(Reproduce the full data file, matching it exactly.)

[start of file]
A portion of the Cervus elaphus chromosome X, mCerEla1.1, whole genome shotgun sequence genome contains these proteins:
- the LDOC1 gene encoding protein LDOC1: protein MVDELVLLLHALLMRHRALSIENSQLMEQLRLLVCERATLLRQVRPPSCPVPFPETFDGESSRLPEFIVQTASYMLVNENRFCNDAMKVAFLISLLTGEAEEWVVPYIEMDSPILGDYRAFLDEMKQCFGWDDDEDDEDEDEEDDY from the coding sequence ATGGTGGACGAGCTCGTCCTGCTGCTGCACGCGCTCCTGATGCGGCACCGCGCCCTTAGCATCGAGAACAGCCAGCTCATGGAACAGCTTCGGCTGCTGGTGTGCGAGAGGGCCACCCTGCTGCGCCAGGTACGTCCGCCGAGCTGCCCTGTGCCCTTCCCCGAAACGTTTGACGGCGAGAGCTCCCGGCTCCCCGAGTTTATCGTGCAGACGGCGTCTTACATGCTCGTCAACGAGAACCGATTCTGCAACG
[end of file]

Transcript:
A portion of the Cervus elaphus chromosome X, mCerEla1.1, whole genome shotgun sequence genome contains these proteins:
- the LDOC1 gene encoding protein LDOC1: protein MVDELVLLLHALLMRHRALSIENSQLMEQLRLLVCERATLLRQVRPPSCPVPFPETFDGESSRLPEFIVQTASYMLVNENRFCNDAMKVAFLISLLTGEAEEWVVPYIEMDSPILGDYRAFLDEMKQCFGWDDDEDDEDEDEEDDY from the coding sequence ATGGTGGACGAGCTCGTCCTGCTGCTGCACGCGCTCCTGATGCGGCACCGCGCCCTTAGCATCGAGAACAGCCAGCTCATGGAACAGCTTCGGCTGCTGGTGTGCGAGAGGGCCACCCTGCTGCGCCAGGTACGTCCGCCGAGCTGCCCTGTGCCCTTCCCCGAAACGTTTGACGGCGAGAGCTCCCGGCTCCCCGAGTTTATCGTGCAGACGGCGTCTTACATGCTCGTCAACGAGAACCGATTCTGCAACG